Seven Lectures.Boston: Phillips, Sampson and Company, 1850 Stock Code: 109707
NotesFirst edition, first printing, presentation copy, inscribed in a secretarial hand on the front free endpaper "Frederic H. Hedge / From the Author." The book shows Hedge's close reading, with marginal pencil lines marking several passages, and a number of manuscript marginalia. A key association: Emerson first met Frederic Henry Hedge (1805-1890) in 1825 while attending Cambridge Divinity School; their friendship endured until Emerson's death. Hedge contributed several important articles to periodicals, especially The Christian Examiner: his first, on Samuel Taylor Coleridge, in 1833 - praised by Emerson as "a living, leaping Logos" - is considered as the first published expression in America of the Kantian idealism which came to be known as Transcendentalism. It was on one of Hedge's frequent trips to Boston from Bangor that the "Transcendentalist Club" first met (1836), and the group was often referred to as "Hedge's Club." Hedge, however, increasingly found himself at odds with the more radical members of the group. When Emerson and Fuller began editing their new magazine in 1840, The Dial, Hedge refused to participate, citing discomfort with many of the ideas being expressed there, although he later contributed some minor items. Nevertheless, Hedge never lost his admiration for Emerson and always sought to do him justice in his reviews of his work.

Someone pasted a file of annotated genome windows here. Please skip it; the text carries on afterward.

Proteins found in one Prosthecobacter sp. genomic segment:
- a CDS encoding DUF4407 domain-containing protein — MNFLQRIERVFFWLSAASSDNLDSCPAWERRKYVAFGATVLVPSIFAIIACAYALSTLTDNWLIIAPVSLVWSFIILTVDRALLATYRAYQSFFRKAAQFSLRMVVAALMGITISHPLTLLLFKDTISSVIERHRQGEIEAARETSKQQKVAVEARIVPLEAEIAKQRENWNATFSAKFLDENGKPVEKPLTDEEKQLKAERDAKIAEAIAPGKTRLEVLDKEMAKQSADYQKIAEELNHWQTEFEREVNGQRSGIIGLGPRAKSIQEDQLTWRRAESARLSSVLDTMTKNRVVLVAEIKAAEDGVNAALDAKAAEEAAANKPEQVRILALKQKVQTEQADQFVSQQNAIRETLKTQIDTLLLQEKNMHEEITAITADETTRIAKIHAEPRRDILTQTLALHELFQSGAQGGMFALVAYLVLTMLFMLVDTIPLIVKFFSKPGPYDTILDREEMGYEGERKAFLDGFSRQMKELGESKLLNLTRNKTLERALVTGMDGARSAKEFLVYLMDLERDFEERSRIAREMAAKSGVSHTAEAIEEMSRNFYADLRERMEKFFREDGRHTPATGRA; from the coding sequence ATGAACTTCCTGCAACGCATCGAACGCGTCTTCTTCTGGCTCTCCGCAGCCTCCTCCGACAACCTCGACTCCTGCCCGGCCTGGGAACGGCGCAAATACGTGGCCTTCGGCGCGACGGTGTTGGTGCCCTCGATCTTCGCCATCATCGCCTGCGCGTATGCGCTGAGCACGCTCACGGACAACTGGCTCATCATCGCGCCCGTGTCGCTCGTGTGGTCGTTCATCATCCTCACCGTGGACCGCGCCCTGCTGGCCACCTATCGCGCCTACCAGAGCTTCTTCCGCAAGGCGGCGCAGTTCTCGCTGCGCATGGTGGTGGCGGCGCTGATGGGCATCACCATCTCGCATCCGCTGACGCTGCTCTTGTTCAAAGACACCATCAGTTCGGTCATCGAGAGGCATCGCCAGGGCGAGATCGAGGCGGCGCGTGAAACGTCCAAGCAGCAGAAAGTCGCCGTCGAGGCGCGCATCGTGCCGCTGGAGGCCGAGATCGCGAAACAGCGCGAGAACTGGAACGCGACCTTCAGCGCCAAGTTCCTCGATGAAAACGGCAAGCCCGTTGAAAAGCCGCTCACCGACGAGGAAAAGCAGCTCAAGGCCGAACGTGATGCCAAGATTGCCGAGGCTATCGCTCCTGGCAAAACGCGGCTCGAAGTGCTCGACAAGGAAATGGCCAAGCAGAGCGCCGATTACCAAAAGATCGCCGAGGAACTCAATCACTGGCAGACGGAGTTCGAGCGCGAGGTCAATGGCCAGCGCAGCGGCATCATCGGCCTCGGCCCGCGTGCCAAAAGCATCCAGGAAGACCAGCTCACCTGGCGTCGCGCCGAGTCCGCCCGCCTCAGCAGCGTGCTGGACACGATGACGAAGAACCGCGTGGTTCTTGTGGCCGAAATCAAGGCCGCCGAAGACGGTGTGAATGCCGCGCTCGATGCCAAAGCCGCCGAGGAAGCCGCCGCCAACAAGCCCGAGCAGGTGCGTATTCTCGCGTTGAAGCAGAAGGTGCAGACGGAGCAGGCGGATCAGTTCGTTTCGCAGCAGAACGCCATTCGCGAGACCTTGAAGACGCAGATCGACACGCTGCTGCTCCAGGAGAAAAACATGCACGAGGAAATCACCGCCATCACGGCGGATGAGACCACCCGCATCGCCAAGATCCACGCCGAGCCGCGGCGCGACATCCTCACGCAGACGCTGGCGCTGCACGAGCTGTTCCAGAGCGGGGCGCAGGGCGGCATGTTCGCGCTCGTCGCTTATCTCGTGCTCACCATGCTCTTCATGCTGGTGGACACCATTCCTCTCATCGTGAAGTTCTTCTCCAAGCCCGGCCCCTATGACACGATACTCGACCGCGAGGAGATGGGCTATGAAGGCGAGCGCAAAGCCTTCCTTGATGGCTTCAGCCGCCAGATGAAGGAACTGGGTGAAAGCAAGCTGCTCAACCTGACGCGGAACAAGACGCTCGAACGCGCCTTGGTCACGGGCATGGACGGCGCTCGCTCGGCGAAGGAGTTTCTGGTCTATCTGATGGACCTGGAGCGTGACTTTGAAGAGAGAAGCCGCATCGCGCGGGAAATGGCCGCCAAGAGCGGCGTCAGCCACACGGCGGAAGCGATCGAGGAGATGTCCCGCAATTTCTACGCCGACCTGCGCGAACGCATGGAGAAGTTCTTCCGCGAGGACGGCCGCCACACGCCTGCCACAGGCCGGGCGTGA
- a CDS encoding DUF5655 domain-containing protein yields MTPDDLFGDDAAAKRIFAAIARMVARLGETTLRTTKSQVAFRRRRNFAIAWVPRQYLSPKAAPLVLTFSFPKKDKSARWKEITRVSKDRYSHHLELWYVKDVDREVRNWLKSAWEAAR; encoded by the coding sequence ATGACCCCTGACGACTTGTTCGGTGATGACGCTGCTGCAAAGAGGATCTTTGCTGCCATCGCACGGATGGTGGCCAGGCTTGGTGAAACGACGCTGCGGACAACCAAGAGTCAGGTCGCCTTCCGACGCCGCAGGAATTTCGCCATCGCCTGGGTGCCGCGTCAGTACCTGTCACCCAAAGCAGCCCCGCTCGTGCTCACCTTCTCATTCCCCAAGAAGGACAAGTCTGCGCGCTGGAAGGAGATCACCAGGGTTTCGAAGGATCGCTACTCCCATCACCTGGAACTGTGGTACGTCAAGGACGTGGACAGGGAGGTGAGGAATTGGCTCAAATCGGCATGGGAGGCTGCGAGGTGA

As probably the leading American expert in German and comparative literature at that time, Hedge's marginal annotations have considerable interest: on page 51 he adds a note about classical authors other than Plato who represent "a step from Asia to Europe". At the head of Emerson's essay on Swedenborg, Hedge notes: "First among the productions of the author this." Occasionally, Hedge marks single words of criticism (e.g. "clumsy"), gives a line in the German original, or makes grammatical corrections. Hedge also shows his colours as the leading American expert on German literature at that time: on page 201 he alters four lines of Emerson's text to give much stronger emphasis to Emerson's acknowledgement of Lessing's importance to German literature by his introduction of Shakespeare in that language.
Octavo. Original vertical fine-ribbed brown cloth, spine lettered in gilt, boards blocked in blind, cream coated endpapers. Housed in a custom brown morocco-backed slipcase and chemise.
Spine ends worn, rear joint broken, shaken, else a good copy.
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